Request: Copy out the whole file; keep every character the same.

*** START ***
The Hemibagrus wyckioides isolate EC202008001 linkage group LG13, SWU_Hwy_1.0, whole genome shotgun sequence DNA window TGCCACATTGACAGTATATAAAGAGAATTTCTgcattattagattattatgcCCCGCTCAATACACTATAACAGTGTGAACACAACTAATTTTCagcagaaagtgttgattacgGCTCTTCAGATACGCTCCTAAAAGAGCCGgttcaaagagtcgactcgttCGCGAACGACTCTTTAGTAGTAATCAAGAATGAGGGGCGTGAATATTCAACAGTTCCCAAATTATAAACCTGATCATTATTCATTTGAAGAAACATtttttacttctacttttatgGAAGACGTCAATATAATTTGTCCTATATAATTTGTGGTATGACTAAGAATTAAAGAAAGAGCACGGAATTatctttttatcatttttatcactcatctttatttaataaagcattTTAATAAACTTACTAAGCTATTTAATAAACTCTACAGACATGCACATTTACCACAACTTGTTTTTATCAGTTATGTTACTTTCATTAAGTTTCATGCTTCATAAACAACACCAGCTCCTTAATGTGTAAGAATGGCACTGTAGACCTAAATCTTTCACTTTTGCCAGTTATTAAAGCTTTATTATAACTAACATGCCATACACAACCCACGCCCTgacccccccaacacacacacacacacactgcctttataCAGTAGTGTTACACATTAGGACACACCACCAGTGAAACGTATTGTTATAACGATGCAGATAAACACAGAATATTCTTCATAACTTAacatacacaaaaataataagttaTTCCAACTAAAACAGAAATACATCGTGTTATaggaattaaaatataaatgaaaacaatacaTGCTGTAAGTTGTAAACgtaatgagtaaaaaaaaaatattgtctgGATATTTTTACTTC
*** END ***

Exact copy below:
The Hemibagrus wyckioides isolate EC202008001 linkage group LG13, SWU_Hwy_1.0, whole genome shotgun sequence DNA window TGCCACATTGACAGTATATAAAGAGAATTTCTgcattattagattattatgcCCCGCTCAATACACTATAACAGTGTGAACACAACTAATTTTCagcagaaagtgttgattacgGCTCTTCAGATACGCTCCTAAAAGAGCCGgttcaaagagtcgactcgttCGCGAACGACTCTTTAGTAGTAATCAAGAATGAGGGGCGTGAATATTCAACAGTTCCCAAATTATAAACCTGATCATTATTCATTTGAAGAAACATtttttacttctacttttatgGAAGACGTCAATATAATTTGTCCTATATAATTTGTGGTATGACTAAGAATTAAAGAAAGAGCACGGAATTatctttttatcatttttatcactcatctttatttaataaagcattTTAATAAACTTACTAAGCTATTTAATAAACTCTACAGACATGCACATTTACCACAACTTGTTTTTATCAGTTATGTTACTTTCATTAAGTTTCATGCTTCATAAACAACACCAGCTCCTTAATGTGTAAGAATGGCACTGTAGACCTAAATCTTTCACTTTTGCCAGTTATTAAAGCTTTATTATAACTAACATGCCATACACAACCCACGCCCTgacccccccaacacacacacacacacactgcctttataCAGTAGTGTTACACATTAGGACACACCACCAGTGAAACGTATTGTTATAACGATGCAGATAAACACAGAATATTCTTCATAACTTAacatacacaaaaataataagttaTTCCAACTAAAACAGAAATACATCGTGTTATaggaattaaaatataaatgaaaacaatacaTGCTGTAAGTTGTAAACgtaatgagtaaaaaaaaaatattgtctgGATATTTTTACTTC